the bloodstream where they subsequently infects
targeted cells. To date, the only cases of
human-to-human transmission were a result of
organ transplantations from undiagnosed patients
disease and the main hosts of the virus vary
depending on the geographic location. In the
vast majority of the developed world, carriers
of the virus are mostly wild carnivorous animals
like raccoons, foxes, and bats. However, in
areas such as Africa and China, dogs remain the
most significant carriers of the virus.
According to the World Health Organization,
55000 cases of rabies are reported annually with
95% of these cases occurring in Africa and
The incubation period of the virus is
approximately one to three months in 60% of
reported cases, but can last as little as 15
days to well over one year. The incubation
period of the virus allows it to migrate from
the point of entry (muscle tissue) to the
peripheral nervous tissue. From the peripheral
nervous system, the virus migrates to the
central nervous system by following the flow of
the axoplasm of neurons at an average rate of 8
to 20 mm per day (Takayama,
2008). The symptoms of rabies begin to appear
once the virus enters the central nervous
system. Within a period of twenty days after the
incubation period, the symptoms of the infection
progress from those that are nonspecific such as
fever and malaise to confusion, agitation,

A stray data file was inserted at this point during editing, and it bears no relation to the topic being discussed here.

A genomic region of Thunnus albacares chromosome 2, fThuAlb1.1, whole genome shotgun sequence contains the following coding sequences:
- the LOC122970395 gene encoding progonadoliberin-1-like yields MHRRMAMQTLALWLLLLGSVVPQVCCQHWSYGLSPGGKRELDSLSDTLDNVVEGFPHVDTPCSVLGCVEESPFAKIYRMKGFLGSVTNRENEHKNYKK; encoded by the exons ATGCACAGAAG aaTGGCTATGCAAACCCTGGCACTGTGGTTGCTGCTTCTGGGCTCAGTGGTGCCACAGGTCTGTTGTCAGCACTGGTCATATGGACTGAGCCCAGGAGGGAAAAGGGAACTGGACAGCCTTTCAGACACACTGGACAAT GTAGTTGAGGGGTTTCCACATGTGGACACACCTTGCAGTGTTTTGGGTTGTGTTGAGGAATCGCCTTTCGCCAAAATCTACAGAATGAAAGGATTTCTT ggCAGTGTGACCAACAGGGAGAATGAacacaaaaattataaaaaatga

hydrophobia and aerophobia. The patients finally
fall into comas and ultimately die from cardiac
arrest or respiratory failure (Fu, 1997). There
is currently no cure for rabies after the onset
of symptoms. It has been suggested that patients
succumb to the disease as a result of neuron
function alteration rather than tissue
destruction since many genes from recovered
tissues had decreased gene expression. Such
genes include nitric oxide synthase and
5-hydroxytryptamine receptors (Fu, 1997).
Diagnosis and Risk Factors: The
currently available methods for detecting viral
infections are unreliable, as they require the
rabies virus to be present in either saliva
samples or in a cerebrospinal fluid biopsy, at
which point it is too late to save the patient.
However, viral genes can be detected by reverse
transcriptase PCR or by detecting viral antigens
on skin samples using fluorescent antibodies (Takayama,
The virus is not
known to target specific demographics; all
mammals are at risk of contracting the virus.
However, most of the cases of rabies that are
reported occur in children that are between the
ages of 5 and 15; this can be due to lack of
education on the virus or a child’s naiveté.
Other people at risk are rural inhabitants or
people who have elevated contact time with
Albertini, A.A.V., Schoehn,
G., Weissenhorn, W. & Ruigrok, R.W.H. (2008).
Structural aspects of rabies virus replication.
Cellular and Molecular Life Sciences,
Fu, Z. F. (1997). Rabies and
rabies research: past, present and future.
Vaccine, 15: 20-24.
Takayawa, N. (2008). Rabies:
a preventable but incurable disease. Journal
of Infection and Chemotherapy, 14, 14: 8-14.